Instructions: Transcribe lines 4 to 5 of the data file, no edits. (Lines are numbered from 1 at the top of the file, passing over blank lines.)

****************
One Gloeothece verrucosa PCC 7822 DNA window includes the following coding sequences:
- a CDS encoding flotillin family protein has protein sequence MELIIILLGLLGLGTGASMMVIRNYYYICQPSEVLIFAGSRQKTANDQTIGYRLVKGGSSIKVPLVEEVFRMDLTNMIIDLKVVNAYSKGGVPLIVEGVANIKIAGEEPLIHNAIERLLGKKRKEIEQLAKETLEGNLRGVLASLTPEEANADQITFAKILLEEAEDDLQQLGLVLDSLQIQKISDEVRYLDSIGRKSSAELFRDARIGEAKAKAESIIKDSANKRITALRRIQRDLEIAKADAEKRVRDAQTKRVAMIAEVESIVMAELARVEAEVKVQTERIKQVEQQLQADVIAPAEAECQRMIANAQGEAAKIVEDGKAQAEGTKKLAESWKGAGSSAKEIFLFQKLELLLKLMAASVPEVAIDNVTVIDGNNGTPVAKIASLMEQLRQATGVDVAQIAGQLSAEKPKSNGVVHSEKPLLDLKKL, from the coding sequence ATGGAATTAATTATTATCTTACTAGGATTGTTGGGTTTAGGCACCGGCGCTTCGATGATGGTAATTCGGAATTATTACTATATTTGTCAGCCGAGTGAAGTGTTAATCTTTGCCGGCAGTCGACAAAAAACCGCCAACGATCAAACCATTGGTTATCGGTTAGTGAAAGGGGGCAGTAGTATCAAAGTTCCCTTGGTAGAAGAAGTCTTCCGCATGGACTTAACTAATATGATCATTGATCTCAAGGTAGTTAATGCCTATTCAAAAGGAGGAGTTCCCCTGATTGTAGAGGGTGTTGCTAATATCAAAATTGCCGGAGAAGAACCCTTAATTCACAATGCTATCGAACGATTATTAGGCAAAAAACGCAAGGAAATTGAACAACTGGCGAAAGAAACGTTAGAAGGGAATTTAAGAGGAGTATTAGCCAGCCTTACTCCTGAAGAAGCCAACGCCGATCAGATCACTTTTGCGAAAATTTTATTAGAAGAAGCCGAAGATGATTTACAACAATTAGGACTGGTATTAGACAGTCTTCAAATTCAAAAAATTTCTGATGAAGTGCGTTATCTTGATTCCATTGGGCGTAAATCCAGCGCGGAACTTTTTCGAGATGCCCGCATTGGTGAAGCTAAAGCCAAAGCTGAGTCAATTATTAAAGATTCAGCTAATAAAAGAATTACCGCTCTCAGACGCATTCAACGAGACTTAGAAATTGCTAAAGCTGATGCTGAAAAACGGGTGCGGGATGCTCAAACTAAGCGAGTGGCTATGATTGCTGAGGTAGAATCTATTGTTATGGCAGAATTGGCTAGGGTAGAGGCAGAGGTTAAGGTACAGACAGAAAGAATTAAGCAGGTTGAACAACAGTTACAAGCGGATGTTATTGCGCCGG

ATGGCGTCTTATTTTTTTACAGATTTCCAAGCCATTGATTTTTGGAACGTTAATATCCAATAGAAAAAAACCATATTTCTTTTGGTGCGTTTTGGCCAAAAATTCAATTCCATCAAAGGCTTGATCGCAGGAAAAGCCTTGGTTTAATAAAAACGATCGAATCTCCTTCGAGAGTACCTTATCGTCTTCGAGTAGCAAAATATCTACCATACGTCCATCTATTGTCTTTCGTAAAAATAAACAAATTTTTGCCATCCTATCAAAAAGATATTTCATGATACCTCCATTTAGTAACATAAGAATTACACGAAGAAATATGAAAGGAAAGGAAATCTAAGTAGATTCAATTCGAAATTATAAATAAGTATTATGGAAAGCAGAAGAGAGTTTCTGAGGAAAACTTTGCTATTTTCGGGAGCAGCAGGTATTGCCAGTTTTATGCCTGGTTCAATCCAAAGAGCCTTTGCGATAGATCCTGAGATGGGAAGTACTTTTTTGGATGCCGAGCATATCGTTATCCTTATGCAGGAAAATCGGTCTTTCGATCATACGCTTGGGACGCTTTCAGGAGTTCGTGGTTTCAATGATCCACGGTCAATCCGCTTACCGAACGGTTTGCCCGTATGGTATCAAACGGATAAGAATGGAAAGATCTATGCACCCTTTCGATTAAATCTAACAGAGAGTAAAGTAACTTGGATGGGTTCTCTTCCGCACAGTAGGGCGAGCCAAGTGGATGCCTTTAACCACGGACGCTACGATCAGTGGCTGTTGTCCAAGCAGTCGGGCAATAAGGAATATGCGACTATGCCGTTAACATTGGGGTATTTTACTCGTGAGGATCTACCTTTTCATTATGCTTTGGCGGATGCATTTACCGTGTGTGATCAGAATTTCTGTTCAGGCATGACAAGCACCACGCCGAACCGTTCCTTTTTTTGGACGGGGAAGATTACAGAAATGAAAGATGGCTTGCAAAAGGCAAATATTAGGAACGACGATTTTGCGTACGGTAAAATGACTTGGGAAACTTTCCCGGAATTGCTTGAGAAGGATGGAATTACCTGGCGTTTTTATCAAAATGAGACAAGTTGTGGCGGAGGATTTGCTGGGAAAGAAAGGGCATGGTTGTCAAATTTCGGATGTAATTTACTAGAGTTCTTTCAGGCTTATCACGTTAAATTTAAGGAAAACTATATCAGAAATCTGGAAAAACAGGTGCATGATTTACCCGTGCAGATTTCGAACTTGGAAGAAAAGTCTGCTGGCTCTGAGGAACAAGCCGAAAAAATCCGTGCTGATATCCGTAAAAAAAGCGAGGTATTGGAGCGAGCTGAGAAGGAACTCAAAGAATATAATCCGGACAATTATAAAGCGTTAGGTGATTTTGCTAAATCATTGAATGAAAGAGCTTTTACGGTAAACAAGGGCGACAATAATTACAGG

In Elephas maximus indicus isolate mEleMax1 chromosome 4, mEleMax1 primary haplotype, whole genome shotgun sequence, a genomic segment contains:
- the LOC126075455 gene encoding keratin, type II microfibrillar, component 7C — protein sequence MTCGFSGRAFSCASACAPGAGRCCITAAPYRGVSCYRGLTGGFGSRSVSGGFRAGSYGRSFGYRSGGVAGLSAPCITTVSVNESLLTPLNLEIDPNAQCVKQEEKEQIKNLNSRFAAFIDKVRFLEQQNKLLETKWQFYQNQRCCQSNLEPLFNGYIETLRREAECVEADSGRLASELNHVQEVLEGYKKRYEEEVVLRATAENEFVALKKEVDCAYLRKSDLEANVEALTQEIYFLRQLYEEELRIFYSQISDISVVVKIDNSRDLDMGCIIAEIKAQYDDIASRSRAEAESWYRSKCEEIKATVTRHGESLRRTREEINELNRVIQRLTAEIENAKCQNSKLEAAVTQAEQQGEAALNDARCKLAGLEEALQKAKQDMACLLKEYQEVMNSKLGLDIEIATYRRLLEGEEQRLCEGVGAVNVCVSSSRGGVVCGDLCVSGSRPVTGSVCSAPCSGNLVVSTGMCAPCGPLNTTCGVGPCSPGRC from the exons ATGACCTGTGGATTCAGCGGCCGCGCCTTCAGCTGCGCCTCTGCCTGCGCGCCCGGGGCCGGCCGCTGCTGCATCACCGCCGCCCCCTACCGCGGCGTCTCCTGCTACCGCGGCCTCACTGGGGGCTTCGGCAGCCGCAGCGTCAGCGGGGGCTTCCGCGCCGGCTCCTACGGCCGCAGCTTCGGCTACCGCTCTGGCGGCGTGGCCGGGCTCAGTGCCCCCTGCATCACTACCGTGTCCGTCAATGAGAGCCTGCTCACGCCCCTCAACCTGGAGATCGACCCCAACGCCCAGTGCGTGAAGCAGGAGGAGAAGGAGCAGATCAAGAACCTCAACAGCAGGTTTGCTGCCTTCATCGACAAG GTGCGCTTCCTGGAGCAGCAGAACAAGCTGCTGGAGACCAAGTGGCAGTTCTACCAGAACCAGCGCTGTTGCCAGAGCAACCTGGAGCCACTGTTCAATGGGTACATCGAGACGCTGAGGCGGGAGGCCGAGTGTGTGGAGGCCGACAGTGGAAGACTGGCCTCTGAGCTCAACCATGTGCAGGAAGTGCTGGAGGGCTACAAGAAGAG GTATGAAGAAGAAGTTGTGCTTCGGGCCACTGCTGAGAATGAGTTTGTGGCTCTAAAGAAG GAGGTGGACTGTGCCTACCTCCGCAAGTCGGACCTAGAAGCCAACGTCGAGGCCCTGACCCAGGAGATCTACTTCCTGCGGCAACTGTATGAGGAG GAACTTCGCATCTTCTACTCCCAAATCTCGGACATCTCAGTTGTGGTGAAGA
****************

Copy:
In Elephas maximus indicus isolate mEleMax1 chromosome 4, mEleMax1 primary haplotype, whole genome shotgun sequence, a genomic segment contains:
- the LOC126075455 gene encoding keratin, type II microfibrillar, component 7C — protein sequence MTCGFSGRAFSCASACAPGAGRCCITAAPYRGVSCYRGLTGGFGSRSVSGGFRAGSYGRSFGYRSGGVAGLSAPCITTVSVNESLLTPLNLEIDPNAQCVKQEEKEQIKNLNSRFAAFIDKVRFLEQQNKLLETKWQFYQNQRCCQSNLEPLFNGYIETLRREAECVEADSGRLASELNHVQEVLEGYKKRYEEEVVLRATAENEFVALKKEVDCAYLRKSDLEANVEALTQEIYFLRQLYEEELRIFYSQISDISVVVKIDNSRDLDMGCIIAEIKAQYDDIASRSRAEAESWYRSKCEEIKATVTRHGESLRRTREEINELNRVIQRLTAEIENAKCQNSKLEAAVTQAEQQGEAALNDARCKLAGLEEALQKAKQDMACLLKEYQEVMNSKLGLDIEIATYRRLLEGEEQRLCEGVGAVNVCVSSSRGGVVCGDLCVSGSRPVTGSVCSAPCSGNLVVSTGMCAPCGPLNTTCGVGPCSPGRC from the exons ATGACCTGTGGATTCAGCGGCCGCGCCTTCAGCTGCGCCTCTGCCTGCGCGCCCGGGGCCGGCCGCTGCTGCATCACCGCCGCCCCCTACCGCGGCGTCTCCTGCTACCGCGGCCTCACTGGGGGCTTCGGCAGCCGCAGCGTCAGCGGGGGCTTCCGCGCCGGCTCCTACGGCCGCAGCTTCGGCTACCGCTCTGGCGGCGTGGCCGGGCTCAGTGCCCCCTGCATCACTACCGTGTCCGTCAATGAGAGCCTGCTCACGCCCCTCAACCTGGAGATCGACCCCAACGCCCAGTGCGTGAAGCAGGAGGAGAAGGAGCAGATCAAGAACCTCAACAGCAGGTTTGCTGCCTTCATCGACAAG GTGCGCTTCCTGGAGCAGCAGAACAAGCTGCTGGAGACCAAGTGGCAGTTCTACCAGAACCAGCGCTGTTGCCAGAGCAACCTGGAGCCACTGTTCAATGGGTACATCGAGACGCTGAGGCGGGAGGCCGAGTGTGTGGAGGCCGACAGTGGAAGACTGGCCTCTGAGCTCAACCATGTGCAGGAAGTGCTGGAGGGCTACAAGAAGAG GTATGAAGAAGAAGTTGTGCTTCGGGCCACTGCTGAGAATGAGTTTGTGGCTCTAAAGAAG GAGGTGGACTGTGCCTACCTCCGCAAGTCGGACCTAGAAGCCAACGTCGAGGCCCTGACCCAGGAGATCTACTTCCTGCGGCAACTGTATGAGGAG GAACTTCGCATCTTCTACTCCCAAATCTCGGACATCTCAGTTGTGGTGAAGA